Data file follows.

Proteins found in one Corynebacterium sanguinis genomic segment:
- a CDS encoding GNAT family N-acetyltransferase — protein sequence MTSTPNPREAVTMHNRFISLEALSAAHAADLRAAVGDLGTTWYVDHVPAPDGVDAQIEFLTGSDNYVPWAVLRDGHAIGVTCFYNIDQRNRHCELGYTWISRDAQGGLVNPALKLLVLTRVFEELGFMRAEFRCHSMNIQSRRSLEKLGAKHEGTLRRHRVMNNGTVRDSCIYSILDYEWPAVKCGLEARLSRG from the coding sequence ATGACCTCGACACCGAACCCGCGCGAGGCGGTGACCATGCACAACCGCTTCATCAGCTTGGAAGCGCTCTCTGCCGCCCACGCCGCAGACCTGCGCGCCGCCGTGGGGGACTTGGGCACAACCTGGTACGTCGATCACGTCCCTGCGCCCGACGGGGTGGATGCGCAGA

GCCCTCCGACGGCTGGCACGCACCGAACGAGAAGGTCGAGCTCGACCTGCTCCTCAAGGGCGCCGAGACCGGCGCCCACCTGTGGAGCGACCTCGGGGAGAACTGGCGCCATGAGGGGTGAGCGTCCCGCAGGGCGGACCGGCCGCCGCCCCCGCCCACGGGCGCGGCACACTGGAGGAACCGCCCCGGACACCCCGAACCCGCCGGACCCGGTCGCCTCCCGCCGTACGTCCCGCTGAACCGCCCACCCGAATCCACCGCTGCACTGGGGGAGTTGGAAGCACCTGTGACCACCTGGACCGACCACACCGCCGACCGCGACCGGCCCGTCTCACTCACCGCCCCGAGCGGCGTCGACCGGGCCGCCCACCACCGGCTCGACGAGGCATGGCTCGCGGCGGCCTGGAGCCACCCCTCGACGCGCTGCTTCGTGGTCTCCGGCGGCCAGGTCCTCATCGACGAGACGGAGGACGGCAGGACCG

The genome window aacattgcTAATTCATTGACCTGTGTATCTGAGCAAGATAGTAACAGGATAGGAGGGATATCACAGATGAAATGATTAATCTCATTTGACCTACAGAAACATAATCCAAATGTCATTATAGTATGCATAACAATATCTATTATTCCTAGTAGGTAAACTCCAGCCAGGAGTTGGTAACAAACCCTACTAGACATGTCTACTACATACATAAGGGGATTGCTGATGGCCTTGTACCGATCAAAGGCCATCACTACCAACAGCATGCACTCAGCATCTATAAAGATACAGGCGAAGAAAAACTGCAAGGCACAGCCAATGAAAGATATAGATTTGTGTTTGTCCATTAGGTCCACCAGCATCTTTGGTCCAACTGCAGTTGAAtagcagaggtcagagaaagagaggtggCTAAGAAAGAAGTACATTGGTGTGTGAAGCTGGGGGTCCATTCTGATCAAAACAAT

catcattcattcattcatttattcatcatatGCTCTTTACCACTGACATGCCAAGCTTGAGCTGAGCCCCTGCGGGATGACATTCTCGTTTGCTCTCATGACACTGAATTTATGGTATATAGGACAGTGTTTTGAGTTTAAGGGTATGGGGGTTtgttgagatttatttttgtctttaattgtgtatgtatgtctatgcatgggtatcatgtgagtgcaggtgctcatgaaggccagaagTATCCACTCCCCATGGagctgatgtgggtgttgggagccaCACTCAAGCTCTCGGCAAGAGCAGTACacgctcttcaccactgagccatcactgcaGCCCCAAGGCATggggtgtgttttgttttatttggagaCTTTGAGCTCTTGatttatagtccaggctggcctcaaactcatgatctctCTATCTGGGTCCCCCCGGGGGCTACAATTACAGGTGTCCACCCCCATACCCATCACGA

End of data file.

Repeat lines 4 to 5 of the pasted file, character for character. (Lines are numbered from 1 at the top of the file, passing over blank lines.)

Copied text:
The genome window aacattgcTAATTCATTGACCTGTGTATCTGAGCAAGATAGTAACAGGATAGGAGGGATATCACAGATGAAATGATTAATCTCATTTGACCTACAGAAACATAATCCAAATGTCATTATAGTATGCATAACAATATCTATTATTCCTAGTAGGTAAACTCCAGCCAGGAGTTGGTAACAAACCCTACTAGACATGTCTACTACATACATAAGGGGATTGCTGATGGCCTTGTACCGATCAAAGGCCATCACTACCAACAGCATGCACTCAGCATCTATAAAGATACAGGCGAAGAAAAACTGCAAGGCACAGCCAATGAAAGATATAGATTTGTGTTTGTCCATTAGGTCCACCAGCATCTTTGGTCCAACTGCAGTTGAAtagcagaggtcagagaaagagaggtggCTAAGAAAGAAGTACATTGGTGTGTGAAGCTGGGGGTCCATTCTGATCAAAACAAT

catcattcattcattcatttattcatcatatGCTCTTTACCACTGACATGCCAAGCTTGAGCTGAGCCCCTGCGGGATGACATTCTCGTTTGCTCTCATGACACTGAATTTATGGTATATAGGACAGTGTTTTGAGTTTAAGGGTATGGGGGTTtgttgagatttatttttgtctttaattgtgtatgtatgtctatgcatgggtatcatgtgagtgcaggtgctcatgaaggccagaagTATCCACTCCCCATGGagctgatgtgggtgttgggagccaCACTCAAGCTCTCGGCAAGAGCAGTACacgctcttcaccactgagccatcactgcaGCCCCAAGGCATggggtgtgttttgttttatttggagaCTTTGAGCTCTTGatttatagtccaggctggcctcaaactcatgatctctCTATCTGGGTCCCCCCGGGGGCTACAATTACAGGTGTCCACCCCCATACCCATCACGA